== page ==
One of the finest of John Ford's films, yet surprisingly overlooked, this movie gives us both an honest glimpse into West Point and sincere characters to cry for and laugh with.
Tyrone Power and Maureen O'Hara make a charming match once more (see The Black Swan, quite a different movie), and it's a wonder to me that Ty's sensitive and utterly believable performance in this film wasn't given more notice than it was. He was perfect all the way down to his accent, which I thought would surely slip, and it never did. Maureen's portrait of her character was poignant and gentle, with that spark that is purely Maureen. The death scene blows me away each time with it's simplicity and honest grace. They were quite a team, both of times they were together.
All the performances were top-notch, making you forget you were watching a movie. I felt, instead, as if I were being allowed into sacred ground, welcomed with open arms by the memories of that proud place.
This is truly a masterpiece. Ford at his finest. If you get a chance to see it, do. I can't recommend it strongly enough.
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27 of 28 people found the following review helpful By Joseph Vannoy on March 22, 2006
Format: DVD
Very rarely in my life have I come across a movie that makes me cry. All you would have to do is watch the last 10 minutes of this movie to understand what I'm saying. However, you should see the entire movie - what perfection. It has comedy, drama, and great acting on all parts.

Tyrone Power (my favorite actor) gives a grade A performance. Never will you find him as loveable, or as dignified than as Martin Maher, Jr. I find it hard to believe that John Ford (the director) originally wanted John Wayne for this movie. Not to nock Wayne, but Power can convey sensitivity better. As a side note, John Wayne's son Patrick appears in the movie.

Maureen O'Hara, lovely as ever, gets back to her Irish roots in this film, and it makes for a point-perfect characterisation from the Queen of Technicolor. It isn't any wonder John Ford loved her as an actress. She's one of the best.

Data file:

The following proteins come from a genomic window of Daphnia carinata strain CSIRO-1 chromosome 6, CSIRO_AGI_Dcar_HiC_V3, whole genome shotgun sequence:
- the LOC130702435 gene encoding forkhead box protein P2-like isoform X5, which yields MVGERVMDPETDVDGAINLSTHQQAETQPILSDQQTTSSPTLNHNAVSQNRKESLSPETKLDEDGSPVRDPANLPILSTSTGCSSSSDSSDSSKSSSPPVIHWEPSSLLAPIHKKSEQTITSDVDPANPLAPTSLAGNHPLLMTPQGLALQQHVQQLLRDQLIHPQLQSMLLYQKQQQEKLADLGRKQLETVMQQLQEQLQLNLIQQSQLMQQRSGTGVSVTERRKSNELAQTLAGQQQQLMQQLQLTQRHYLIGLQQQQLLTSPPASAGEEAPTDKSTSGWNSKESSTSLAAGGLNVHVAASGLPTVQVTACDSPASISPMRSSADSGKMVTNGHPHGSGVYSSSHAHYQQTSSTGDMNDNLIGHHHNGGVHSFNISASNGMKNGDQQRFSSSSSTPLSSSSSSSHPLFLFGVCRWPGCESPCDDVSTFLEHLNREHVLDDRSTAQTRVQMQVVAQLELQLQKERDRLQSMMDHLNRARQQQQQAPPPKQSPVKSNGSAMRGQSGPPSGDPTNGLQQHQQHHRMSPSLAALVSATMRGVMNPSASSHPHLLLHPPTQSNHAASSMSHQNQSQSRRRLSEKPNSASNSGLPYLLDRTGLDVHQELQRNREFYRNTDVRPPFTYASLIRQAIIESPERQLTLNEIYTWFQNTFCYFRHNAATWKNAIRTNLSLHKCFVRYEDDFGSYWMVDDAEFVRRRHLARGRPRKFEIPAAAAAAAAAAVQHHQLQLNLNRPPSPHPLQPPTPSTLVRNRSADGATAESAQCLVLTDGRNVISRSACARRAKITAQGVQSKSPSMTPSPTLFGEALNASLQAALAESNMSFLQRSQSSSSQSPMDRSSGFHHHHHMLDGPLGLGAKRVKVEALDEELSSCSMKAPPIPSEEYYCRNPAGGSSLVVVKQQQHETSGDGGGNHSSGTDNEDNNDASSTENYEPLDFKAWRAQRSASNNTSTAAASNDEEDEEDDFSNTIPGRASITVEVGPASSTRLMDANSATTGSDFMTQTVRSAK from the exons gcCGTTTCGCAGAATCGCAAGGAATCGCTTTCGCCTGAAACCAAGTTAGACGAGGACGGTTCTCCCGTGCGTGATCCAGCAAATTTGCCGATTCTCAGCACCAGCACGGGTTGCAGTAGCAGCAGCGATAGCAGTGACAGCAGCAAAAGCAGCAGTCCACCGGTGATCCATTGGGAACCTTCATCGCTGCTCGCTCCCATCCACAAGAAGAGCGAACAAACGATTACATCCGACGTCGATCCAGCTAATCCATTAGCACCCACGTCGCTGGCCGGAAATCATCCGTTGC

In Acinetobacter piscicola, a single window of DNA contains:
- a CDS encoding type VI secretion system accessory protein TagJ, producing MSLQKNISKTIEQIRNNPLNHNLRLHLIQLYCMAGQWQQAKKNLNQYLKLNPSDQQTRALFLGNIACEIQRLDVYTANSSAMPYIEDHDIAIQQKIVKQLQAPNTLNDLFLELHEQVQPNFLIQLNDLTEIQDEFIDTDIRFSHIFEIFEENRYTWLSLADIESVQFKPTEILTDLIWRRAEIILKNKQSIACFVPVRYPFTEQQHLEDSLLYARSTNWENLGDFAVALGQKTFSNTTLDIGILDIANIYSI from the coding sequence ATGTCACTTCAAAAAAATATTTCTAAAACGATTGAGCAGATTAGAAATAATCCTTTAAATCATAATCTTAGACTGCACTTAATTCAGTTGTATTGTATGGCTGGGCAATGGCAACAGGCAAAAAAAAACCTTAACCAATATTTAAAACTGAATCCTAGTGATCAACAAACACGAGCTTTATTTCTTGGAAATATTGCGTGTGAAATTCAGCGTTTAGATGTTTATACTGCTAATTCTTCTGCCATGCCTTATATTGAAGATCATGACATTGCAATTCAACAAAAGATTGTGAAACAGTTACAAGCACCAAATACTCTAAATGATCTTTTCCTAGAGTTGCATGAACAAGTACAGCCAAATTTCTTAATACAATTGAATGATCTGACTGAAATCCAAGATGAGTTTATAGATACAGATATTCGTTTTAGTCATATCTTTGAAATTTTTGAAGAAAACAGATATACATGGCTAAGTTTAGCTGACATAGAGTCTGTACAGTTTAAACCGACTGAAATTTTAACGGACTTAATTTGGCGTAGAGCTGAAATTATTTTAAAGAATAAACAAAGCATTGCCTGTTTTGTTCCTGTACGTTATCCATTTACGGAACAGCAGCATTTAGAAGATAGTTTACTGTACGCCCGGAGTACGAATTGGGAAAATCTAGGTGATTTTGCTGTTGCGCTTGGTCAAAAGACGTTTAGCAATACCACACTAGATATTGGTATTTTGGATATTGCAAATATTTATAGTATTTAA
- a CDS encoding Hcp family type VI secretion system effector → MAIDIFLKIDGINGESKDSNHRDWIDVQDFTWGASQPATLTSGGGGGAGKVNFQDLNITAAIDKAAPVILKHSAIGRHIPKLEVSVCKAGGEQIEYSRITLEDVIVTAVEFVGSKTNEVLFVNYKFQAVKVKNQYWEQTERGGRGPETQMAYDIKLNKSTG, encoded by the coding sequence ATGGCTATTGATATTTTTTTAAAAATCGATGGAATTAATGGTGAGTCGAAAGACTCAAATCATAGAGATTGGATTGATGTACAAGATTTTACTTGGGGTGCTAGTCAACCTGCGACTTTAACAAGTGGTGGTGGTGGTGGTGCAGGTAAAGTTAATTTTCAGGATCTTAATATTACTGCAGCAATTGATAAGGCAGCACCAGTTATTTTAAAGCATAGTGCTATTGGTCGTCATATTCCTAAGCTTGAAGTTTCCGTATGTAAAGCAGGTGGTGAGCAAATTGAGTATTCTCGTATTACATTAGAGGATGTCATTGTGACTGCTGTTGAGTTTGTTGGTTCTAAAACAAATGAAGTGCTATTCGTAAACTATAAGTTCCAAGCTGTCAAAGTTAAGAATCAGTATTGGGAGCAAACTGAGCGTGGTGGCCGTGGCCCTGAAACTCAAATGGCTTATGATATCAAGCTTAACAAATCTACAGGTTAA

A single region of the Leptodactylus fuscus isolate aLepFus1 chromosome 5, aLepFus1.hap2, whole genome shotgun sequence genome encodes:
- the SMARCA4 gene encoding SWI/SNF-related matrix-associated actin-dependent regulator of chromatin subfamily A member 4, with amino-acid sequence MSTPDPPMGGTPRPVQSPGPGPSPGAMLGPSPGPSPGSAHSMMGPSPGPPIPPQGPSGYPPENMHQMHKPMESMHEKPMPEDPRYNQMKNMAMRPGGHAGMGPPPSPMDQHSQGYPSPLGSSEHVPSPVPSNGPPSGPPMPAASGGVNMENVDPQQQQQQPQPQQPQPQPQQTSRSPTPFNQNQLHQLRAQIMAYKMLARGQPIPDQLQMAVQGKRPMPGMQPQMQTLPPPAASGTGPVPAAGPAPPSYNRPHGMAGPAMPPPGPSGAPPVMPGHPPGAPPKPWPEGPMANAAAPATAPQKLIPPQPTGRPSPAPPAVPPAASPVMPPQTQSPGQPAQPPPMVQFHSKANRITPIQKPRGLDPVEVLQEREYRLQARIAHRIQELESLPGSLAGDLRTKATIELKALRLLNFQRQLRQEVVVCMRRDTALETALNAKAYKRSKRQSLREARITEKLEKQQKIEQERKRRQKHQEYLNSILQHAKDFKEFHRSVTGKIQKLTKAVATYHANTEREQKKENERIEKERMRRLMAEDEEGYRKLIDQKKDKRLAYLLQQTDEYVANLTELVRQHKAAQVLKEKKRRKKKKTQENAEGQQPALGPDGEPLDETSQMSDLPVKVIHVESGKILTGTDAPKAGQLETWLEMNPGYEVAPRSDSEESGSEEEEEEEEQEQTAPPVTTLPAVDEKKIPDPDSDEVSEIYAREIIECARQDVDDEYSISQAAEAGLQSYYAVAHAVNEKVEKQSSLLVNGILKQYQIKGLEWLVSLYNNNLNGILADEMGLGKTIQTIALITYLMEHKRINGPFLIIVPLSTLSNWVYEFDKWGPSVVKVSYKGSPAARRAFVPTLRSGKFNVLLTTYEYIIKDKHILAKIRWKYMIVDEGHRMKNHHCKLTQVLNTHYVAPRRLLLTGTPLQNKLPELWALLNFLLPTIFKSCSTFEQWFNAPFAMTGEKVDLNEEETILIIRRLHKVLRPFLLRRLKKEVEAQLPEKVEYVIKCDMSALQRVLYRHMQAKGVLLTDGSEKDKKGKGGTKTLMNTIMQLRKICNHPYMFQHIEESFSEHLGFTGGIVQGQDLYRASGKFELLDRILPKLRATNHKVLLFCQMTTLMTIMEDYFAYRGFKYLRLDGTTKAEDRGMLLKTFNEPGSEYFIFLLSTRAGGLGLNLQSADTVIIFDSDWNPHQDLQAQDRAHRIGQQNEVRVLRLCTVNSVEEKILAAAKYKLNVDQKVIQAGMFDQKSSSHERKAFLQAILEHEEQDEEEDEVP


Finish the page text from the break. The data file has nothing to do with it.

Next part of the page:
The movie spans 50 years at West Point Military Academy, and the life of Martin Maher and the people's lives he touched. It is a great American story. Definitely, worth every bit of the two hours and seventeen minute running time. I love this movie, and if you read this you really should be watching the movie.

Seriously, it made me cry!!!
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23 of 25 people found the following review helpful By Rowana on April 23, 2001
Format: VHS Tape
Highly enjoyable tale of the life of Marty Maher, the Irish immigrant who rose from humble waiter to become West Point's beloved athletic trainer and football coach for more than 50 years. Despite personal tragedies, and through two World Wars, Maher inspired generations of young men who came through the distinguished Army officers' academy, including future legends like Omar Bradley and Dwight D. Eisenhower. Tyrone Power is excellent and compelling as he portrays Maher from young idealist to elderly sage, Irish accent intact all the way. The scenery and West Point pageantry is fun to watch (although some of it looks like it was filmed inside a studio -- but much else looks like it may have been filmed at the Military Academy). Interestingly, there's not really all that much football in this film -- there's a little, but it's mainly the story of Maher and his family, and the young men he came to love like his own sons. With the flame-haired Maureen O'Hara as Maher's Irish wife Mary, giving a radiant performance. Sentimental in that '50s way, of course, but the legendary director John Ford (working with a cast made up of many of his favorites) always puts a bite behind the sweetness.
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18 of 19 people found the following review helpful By West Point daughter on May 5, 2009
Format: DVD
I just finished watching The Long Grey Line again and was moved anew by the tradition of "The Long Grey Line" of West Point cadets and proud to know that my father was one of them.

The Long Grey Line is one of John Ford's most sentimental movies and rarely given the credit it is due. It has always been left in the dust by reviewers when it is compared with most of Ford's other movies. It may not be Academy Award caliber, but it makes up with a high degree of authenticity, only changing a small amount of facts to make the flow of the whole movie easier. Most people don't realize that a good portion of the movie was filmed on site at West Point in the early 1950's. My father, West Point class of D-Day 1944, was one of the two technical advisors for the movie to ensure the accuracy of the movie and as a child I watched them film many of the major scenes for the movie at West Point and as a special treat was allowed to meet members of the cast at a party. I am glad to see that so many people have reviewed the movie with such glowing reviews!
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Topic From this Discussion
Gaelic in "The Long Gray Line"
I haven't seen this movie for quite a while, but as far as I remember, Father Maher said to Mary O'Donnel, "Do you have the Irish, woman of the house?" And she answered "I do", and then she said the prayers. Was it not so?
Aug 10, 2007 by Queiroz |  See all 2 posts